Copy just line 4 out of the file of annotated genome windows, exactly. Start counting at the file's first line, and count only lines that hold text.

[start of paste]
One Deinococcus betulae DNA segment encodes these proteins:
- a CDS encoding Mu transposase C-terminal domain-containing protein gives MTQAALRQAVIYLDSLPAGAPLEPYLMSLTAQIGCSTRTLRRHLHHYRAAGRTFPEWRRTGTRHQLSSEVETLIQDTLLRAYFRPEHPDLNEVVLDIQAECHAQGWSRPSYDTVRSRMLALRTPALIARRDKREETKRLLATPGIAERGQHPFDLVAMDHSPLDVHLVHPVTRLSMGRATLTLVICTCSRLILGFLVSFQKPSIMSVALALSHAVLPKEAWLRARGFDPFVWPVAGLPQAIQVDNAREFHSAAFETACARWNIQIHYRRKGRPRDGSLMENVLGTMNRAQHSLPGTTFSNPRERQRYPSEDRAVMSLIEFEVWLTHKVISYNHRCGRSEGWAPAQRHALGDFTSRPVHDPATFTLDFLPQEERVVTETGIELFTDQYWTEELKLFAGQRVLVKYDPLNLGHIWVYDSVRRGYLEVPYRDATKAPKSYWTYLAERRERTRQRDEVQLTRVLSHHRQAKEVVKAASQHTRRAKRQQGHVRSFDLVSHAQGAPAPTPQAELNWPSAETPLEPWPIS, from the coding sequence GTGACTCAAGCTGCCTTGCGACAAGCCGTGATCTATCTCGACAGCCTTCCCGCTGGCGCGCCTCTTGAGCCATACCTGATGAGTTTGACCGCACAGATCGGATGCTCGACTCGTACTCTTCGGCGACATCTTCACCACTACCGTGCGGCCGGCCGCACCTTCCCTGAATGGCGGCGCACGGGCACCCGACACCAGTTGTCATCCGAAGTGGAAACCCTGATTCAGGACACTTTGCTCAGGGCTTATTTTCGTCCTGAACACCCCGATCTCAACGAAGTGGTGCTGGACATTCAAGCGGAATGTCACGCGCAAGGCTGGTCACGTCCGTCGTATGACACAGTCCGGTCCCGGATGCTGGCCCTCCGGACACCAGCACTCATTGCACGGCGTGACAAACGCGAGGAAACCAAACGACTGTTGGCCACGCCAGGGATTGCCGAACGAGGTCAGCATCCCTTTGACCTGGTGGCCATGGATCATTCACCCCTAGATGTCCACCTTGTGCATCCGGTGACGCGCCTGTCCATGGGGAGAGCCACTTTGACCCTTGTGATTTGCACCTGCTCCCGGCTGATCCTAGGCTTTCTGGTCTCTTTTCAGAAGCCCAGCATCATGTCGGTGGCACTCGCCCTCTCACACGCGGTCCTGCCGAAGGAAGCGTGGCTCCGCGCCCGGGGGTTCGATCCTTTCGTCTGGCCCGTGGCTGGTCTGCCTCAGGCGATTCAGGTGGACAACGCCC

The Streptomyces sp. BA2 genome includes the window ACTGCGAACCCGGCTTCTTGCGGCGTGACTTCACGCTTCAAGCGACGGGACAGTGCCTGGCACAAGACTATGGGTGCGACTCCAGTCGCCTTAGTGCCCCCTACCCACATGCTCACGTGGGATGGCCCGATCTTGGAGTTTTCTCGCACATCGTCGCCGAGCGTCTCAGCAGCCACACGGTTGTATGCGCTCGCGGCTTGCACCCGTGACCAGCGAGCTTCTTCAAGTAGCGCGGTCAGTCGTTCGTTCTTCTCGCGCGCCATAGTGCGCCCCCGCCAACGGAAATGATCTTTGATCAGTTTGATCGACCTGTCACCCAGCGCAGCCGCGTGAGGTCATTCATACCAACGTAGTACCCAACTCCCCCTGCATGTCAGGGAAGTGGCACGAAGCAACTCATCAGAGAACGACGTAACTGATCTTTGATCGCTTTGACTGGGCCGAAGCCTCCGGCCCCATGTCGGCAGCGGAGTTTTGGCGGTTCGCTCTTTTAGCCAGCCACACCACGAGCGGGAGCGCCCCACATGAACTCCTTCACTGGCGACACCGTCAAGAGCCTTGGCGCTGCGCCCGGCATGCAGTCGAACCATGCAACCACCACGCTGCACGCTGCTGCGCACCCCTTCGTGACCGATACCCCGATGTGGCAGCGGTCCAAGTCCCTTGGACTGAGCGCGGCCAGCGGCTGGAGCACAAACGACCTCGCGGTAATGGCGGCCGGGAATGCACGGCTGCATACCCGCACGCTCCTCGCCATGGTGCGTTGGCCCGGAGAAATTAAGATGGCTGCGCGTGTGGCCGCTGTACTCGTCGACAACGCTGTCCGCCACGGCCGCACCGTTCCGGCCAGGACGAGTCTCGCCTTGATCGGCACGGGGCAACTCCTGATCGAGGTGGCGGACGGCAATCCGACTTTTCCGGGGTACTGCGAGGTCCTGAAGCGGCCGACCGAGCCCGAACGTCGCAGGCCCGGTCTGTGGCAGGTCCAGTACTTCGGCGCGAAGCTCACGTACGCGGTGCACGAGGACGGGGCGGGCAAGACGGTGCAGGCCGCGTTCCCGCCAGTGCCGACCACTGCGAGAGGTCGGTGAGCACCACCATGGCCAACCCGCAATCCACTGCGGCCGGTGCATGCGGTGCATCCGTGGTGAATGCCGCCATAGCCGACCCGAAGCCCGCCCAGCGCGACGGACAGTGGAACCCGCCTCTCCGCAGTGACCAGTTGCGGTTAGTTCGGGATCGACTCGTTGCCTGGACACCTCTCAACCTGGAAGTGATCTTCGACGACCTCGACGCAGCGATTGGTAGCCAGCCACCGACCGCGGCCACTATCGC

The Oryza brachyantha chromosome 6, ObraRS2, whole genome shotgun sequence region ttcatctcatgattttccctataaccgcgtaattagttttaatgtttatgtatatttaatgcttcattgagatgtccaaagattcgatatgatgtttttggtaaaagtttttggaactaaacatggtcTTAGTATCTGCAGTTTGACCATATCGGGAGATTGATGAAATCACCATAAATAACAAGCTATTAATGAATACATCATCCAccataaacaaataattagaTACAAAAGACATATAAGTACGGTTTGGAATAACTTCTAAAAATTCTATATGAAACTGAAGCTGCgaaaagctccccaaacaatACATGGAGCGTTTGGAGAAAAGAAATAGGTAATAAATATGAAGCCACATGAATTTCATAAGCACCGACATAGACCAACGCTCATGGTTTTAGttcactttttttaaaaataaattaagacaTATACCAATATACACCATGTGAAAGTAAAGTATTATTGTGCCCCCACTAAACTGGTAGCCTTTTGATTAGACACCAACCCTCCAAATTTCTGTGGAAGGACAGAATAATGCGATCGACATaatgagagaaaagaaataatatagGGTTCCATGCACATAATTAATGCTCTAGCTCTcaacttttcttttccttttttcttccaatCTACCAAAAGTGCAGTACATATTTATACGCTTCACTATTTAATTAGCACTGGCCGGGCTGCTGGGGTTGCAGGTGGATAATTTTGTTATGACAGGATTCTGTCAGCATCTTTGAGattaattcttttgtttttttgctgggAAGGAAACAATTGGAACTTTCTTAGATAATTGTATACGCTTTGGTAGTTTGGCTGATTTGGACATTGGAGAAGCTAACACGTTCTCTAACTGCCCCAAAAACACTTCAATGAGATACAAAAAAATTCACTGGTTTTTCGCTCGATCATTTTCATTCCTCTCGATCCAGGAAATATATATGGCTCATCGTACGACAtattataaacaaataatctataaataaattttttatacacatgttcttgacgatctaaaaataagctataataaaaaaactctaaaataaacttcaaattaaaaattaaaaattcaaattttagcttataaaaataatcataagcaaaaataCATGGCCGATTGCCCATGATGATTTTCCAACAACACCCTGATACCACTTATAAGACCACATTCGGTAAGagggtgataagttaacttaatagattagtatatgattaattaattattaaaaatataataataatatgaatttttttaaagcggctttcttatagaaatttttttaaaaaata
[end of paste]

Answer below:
The Oryza brachyantha chromosome 6, ObraRS2, whole genome shotgun sequence region ttcatctcatgattttccctataaccgcgtaattagttttaatgtttatgtatatttaatgcttcattgagatgtccaaagattcgatatgatgtttttggtaaaagtttttggaactaaacatggtcTTAGTATCTGCAGTTTGACCATATCGGGAGATTGATGAAATCACCATAAATAACAAGCTATTAATGAATACATCATCCAccataaacaaataattagaTACAAAAGACATATAAGTACGGTTTGGAATAACTTCTAAAAATTCTATATGAAACTGAAGCTGCgaaaagctccccaaacaatACATGGAGCGTTTGGAGAAAAGAAATAGGTAATAAATATGAAGCCACATGAATTTCATAAGCACCGACATAGACCAACGCTCATGGTTTTAGttcactttttttaaaaataaattaagacaTATACCAATATACACCATGTGAAAGTAAAGTATTATTGTGCCCCCACTAAACTGGTAGCCTTTTGATTAGACACCAACCCTCCAAATTTCTGTGGAAGGACAGAATAATGCGATCGACATaatgagagaaaagaaataatatagGGTTCCATGCACATAATTAATGCTCTAGCTCTcaacttttcttttccttttttcttccaatCTACCAAAAGTGCAGTACATATTTATACGCTTCACTATTTAATTAGCACTGGCCGGGCTGCTGGGGTTGCAGGTGGATAATTTTGTTATGACAGGATTCTGTCAGCATCTTTGAGattaattcttttgtttttttgctgggAAGGAAACAATTGGAACTTTCTTAGATAATTGTATACGCTTTGGTAGTTTGGCTGATTTGGACATTGGAGAAGCTAACACGTTCTCTAACTGCCCCAAAAACACTTCAATGAGATACAAAAAAATTCACTGGTTTTTCGCTCGATCATTTTCATTCCTCTCGATCCAGGAAATATATATGGCTCATCGTACGACAtattataaacaaataatctataaataaattttttatacacatgttcttgacgatctaaaaataagctataataaaaaaactctaaaataaacttcaaattaaaaattaaaaattcaaattttagcttataaaaataatcataagcaaaaataCATGGCCGATTGCCCATGATGATTTTCCAACAACACCCTGATACCACTTATAAGACCACATTCGGTAAGagggtgataagttaacttaatagattagtatatgattaattaattattaaaaatataataataatatgaatttttttaaagcggctttcttatagaaatttttttaaaaaata